We believe that free trade can create massive wealth, get countries and individuals out of poverty and improve lives. We believe that if governments stop meddling in the affairs of private sector and businesses, there is a huge potential for job creation and empowerment. Less hurdles are placed in the path of development.
Now, in order to encode these messages in a way that is comprehensible and a little interesting, capacity building is paramount for agents of these good ideas. The Institute For Liberty and Policy Innovation (ILAPI), is a free market Think Tank based in Ghana, whose mission is to provide innovative economic research and pensive multidisciplinary public policy advocacy through intellectually inspired leadership to help create freedom and prosperity for a free society. Simply put, ILAPI, does public policy research and advocacy, to help develop and promote policies that inspire a free, peaceful and prosperous society.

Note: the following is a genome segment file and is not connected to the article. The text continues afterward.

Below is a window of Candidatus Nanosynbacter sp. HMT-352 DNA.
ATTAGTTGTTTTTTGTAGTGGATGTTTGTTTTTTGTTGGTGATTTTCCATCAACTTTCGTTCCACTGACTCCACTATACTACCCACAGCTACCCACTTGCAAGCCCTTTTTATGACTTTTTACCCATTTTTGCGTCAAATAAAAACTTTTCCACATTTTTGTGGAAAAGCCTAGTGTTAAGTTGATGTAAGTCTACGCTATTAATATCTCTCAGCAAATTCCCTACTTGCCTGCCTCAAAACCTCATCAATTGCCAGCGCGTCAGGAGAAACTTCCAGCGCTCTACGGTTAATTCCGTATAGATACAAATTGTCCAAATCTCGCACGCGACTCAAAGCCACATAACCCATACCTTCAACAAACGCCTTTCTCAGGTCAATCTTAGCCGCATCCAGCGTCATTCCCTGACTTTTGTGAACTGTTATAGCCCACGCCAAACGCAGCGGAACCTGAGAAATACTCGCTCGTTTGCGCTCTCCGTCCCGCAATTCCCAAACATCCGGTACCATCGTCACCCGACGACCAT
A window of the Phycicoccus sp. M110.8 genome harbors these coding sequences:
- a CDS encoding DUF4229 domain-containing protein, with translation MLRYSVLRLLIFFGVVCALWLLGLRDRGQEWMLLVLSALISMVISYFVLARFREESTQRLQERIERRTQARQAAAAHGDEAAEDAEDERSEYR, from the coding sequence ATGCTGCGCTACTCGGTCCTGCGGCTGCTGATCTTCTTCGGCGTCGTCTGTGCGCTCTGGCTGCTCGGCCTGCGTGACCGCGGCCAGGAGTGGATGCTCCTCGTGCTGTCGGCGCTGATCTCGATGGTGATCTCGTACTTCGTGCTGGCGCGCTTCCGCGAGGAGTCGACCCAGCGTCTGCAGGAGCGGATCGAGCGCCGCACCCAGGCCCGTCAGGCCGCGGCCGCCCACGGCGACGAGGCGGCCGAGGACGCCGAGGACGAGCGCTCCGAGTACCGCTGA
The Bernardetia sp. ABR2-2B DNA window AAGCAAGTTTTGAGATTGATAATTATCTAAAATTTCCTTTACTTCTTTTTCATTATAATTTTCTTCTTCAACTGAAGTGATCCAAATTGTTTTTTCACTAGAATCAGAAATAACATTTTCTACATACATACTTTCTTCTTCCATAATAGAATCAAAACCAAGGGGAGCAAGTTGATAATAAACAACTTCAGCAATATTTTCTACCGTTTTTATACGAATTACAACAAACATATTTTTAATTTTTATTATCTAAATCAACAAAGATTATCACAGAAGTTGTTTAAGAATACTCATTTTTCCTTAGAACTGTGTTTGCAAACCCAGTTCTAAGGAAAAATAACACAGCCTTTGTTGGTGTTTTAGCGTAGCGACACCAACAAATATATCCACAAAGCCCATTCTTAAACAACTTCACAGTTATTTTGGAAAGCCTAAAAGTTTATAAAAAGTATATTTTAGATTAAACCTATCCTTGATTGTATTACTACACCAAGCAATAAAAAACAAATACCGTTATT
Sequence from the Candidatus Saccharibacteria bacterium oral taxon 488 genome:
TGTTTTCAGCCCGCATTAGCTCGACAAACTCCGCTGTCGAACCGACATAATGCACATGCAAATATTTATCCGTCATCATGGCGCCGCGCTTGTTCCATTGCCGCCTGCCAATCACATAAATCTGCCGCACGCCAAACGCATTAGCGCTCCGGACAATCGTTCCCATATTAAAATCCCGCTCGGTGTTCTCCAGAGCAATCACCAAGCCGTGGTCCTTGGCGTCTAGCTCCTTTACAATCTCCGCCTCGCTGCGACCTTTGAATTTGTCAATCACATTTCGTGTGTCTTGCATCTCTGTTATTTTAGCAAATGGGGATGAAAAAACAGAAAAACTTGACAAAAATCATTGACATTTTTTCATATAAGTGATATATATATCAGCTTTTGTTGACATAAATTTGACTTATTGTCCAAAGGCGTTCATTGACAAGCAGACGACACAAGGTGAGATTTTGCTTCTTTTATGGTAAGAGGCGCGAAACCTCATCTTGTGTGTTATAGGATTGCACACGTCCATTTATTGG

ILAPI was founded four years ago, and in that time has been at the forefront of building a liberal movement in western Africa by intensive research and taking part in public policy discourse geared towards individual empowerment and the larger development agenda in Africa.
This is evidenced by among others, a recent award by Atlas Network’s Africa Think Tank Shark Tank competition which ILAPI bagged in 2017, in South Africa during the Africa Liberty Forum.
In the same year 2017, ILAPI conceptualized a program called African Journalists For Economic Opportunities (AJEOT). AJEOT is a two-day intensive residential certification training for journalists and prolific writers, aimed at helping them learn the tools used in the advocacy of the economic principles of classical liberalism, and thus in a way shape their public policy discourse and guide them to question the status quo. The first group was trained in August 2017 in Ghana. On June 23 and 24, 2018, Journalists from Kenya, Ghana, Nigeria and Switzerland gathered in Koforidua, Ghana, for a training facilitated by some of the best facilitators in the global liberty movement.
ILAPI is also known to have the culture of nurturing talents and therefore some new talents were also given an opportunity to facilitate at the forum.